Outgoing President Bush pleads his achievements but leaves the White House with the United States in economic decline and fighting three wars - in Iraq, in Afghanistan, and against terrorism.
Manuel Balce Ceneta / AP Enlarge
George W. Bush ushered in the twilight of his presidency last week pleading his achievements beneath the shadow of war and economic decline.
George C. Edwards III, a Texas A&M political scientist, wasn't convinced: "Ordinarily, we like peace and prosperity. We now have prolonged wars and deep recession." Perhaps it augurs poorly for Mr. Bush's place in history that Mr. Edwards holds a chair at the university's Bush school of government and public service.
Almost every quantitative measure, from the Dow Jones Average, to the national debt, to the rate of employment, to the death toll in Iraq and Gaza, points to a presidential tenure that combined overreaching with fecklessness. It is in the evidence of things not seen - an absence of terrorist attacks on U.S. soil since 9/11 - that can be found Mr. Bush's greatest success.
And depending on your point of view, other successes might include his efforts to promote democracy, battle AIDS in Africa, or raise standards for America's schoolchildren.
But when considering most of the major issues that confront the nation, a review of where the country was when Mr. Bush took office and where it is now suggests that the outgoing President has left the Obama administration a White House that is, in many respects, a fixer-upper.
When Mr. Bush was sworn in for his first term, the Nasdaq stood at 2,770, the Standard & Poor's Index at 1,342, and the Dow average at 10,587.
All have plunged. A sample day last week put the Nasdaq at 1,549, the S&P at 872, and the Dow at 8,464. An average Nasdaq investor lost nearly 5 percent of portfolio value annually over the past eight years. Someone holding the Dow lost a third of a percent each year. S&P investors lost about 3 percent yearly.
Incomes, on average, declined 2.5 percent among the poorest fifth of American families since the end of the 1990s, according to the Center on Budget and Policy Priorities.
The top fifth, who benefited most from the Bush Administration's tax cuts, saw their incomes rise by 9 percent.
Jim Horney, an analyst with the center, said the Bush tax cuts provided a short-term stimulus in 2001-2002 as economic growth slowed but failed to recharge the economy. Over the course of the Bush Administration, he said, the tax cuts helped transform budget surpluses projected to total $3.2 trillion by now - based on the policies of the Clinton administration - into deficits totaling $2.1 trillion.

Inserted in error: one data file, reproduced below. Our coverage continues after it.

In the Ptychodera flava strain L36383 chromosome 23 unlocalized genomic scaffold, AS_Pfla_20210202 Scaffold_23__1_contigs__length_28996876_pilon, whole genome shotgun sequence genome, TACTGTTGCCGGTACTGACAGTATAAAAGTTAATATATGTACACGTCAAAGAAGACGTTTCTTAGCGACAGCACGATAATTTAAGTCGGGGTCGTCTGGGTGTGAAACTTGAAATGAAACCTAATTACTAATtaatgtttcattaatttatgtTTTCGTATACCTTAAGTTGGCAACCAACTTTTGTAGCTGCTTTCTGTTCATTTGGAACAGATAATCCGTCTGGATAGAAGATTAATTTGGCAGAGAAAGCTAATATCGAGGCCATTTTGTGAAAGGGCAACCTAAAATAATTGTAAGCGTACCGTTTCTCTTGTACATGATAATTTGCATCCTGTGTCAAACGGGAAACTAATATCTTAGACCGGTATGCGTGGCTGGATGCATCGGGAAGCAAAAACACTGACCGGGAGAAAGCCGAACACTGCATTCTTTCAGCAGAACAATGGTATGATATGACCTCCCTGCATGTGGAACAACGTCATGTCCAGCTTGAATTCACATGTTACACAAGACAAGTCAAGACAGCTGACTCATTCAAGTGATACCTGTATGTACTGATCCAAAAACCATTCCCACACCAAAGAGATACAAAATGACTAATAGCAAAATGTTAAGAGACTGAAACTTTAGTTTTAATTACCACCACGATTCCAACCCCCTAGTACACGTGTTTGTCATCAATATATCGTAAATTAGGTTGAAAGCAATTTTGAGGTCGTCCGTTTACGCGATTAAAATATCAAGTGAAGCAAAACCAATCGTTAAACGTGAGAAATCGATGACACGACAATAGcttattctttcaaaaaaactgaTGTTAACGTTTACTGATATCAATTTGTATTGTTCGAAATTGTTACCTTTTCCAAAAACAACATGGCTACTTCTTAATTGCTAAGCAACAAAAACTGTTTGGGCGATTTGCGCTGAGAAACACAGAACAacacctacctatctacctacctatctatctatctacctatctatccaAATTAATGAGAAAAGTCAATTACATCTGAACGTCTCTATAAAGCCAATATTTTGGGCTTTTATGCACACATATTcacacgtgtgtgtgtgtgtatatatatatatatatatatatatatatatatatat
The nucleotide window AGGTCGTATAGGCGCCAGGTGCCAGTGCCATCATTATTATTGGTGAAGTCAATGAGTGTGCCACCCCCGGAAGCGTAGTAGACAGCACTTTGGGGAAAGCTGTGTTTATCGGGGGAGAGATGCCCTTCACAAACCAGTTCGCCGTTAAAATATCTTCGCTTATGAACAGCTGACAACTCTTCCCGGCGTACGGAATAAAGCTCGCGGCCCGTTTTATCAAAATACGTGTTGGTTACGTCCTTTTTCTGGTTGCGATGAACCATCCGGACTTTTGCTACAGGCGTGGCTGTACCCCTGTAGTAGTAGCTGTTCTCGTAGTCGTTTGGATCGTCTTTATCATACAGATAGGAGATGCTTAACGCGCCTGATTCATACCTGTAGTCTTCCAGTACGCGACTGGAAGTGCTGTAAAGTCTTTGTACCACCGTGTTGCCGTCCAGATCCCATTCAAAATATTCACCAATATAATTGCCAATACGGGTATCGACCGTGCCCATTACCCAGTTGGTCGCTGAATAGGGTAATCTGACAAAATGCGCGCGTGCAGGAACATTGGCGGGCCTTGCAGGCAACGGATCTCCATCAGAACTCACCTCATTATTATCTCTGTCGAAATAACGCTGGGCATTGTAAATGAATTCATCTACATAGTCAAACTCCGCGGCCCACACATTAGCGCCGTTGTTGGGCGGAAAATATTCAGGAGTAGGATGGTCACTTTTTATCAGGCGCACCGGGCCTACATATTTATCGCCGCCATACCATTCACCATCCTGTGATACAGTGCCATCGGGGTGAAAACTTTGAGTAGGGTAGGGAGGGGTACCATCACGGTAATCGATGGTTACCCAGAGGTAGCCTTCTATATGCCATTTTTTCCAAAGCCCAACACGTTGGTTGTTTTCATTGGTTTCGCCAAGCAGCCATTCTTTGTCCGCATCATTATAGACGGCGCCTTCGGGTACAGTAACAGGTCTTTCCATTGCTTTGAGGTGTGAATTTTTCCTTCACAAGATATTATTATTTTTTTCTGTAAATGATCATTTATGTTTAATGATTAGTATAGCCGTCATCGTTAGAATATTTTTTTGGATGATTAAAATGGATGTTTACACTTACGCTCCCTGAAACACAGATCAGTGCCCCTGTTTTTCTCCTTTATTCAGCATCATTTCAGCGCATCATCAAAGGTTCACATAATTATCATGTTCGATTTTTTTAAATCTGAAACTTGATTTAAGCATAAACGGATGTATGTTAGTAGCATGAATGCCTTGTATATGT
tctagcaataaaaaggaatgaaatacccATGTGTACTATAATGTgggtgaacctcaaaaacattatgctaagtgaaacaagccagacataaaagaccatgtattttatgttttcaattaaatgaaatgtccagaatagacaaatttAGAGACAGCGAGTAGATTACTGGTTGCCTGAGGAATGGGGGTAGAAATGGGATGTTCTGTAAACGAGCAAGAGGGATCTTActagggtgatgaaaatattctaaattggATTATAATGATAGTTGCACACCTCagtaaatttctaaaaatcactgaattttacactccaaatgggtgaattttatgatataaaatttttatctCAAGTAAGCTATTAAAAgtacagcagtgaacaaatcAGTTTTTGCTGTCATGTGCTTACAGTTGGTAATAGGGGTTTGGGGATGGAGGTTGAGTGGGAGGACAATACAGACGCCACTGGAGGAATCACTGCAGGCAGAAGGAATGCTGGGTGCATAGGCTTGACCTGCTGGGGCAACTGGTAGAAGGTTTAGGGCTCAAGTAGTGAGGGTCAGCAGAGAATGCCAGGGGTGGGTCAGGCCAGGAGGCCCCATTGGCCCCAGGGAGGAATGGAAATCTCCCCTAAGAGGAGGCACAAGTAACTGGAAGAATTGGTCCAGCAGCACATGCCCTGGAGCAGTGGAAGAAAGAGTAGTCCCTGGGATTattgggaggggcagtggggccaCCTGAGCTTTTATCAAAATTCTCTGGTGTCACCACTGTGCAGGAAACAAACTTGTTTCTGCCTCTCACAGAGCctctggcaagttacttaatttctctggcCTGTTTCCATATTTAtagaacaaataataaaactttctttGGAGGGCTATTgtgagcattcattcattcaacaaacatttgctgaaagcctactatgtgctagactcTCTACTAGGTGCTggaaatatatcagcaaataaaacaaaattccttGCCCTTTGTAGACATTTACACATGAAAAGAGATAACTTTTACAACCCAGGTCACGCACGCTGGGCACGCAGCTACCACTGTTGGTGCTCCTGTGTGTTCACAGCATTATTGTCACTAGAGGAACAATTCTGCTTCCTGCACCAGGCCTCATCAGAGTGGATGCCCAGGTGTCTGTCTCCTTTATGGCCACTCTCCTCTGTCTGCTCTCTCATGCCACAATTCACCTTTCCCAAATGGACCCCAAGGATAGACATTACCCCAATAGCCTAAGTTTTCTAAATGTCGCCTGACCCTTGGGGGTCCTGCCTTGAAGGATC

Mr. Bush also pledged to fight for a line-item veto, which he said would help him pay down the national debt to the lowest level since the Great Depression. The line-item veto got nowhere, and the national debt has nearly doubled to $10.7 trillion. Interest payments alone are now the fourth-largest expense in the federal budget.
As it came to a close, the Clinton administration was managing a country essentially at peace, overseeing a nation-building exercise in the Balkans, coming within a hair's breadth of a land-for-peace deal between the Israelis and Palestinians, improving relations with North Korea after its reclusive leader agreed not to construct nuclear weapons, and focusing on al-Qaeda and like-minded terrorists as the primary national security threat after attacks on U.S. embassies in Africa in 1998 and the USS Cole toward the end of 2000.
President Bush came into office opposed to nation-building, skeptical of the Middle East peace process and the North Korea nuclear agreement, and, when it came to national security, focused on regime change in Iraq and Iran and the development of a national missile-defense system. He dismissed al-Qaeda as relatively small potatoes.
As Mr. Obama prepares to take office, the United States is fighting three wars - in Iraq, in Afghanistan, and against terrorism; its nation-building in Iraq and Afghanistan at this stage could be ranked from a failure to a disappointment; the Middle East is blowing up, and North Korea has exploded a nuclear bomb. The Bush Administration's responses to the horrific attacks of 9/11, while protecting the homeland, failed to stop the growth of al-Qaeda and allied groups, which are gathering strength in the hinterlands of an increasingly unstable nuclear Pakistan.
After 9/11, much of the world rallied around the United States and supported, or at least understood, the U.S. attack on Afghanistan, where al-Qaeda had trained its guerrillas and plotted its attacks.
Then Mr. Bush decided to go after Saddam Hussein after claiming that the Iraqi dictator's regime had weapons of mass destruction and close connections to al-Qaeda, neither of which proved true. Attacking an Arab nation, especially while siding with Israel in almost every dispute with the Palestinians, ignited the region and elicited widespread condemnation, especially among Arabs and Muslims.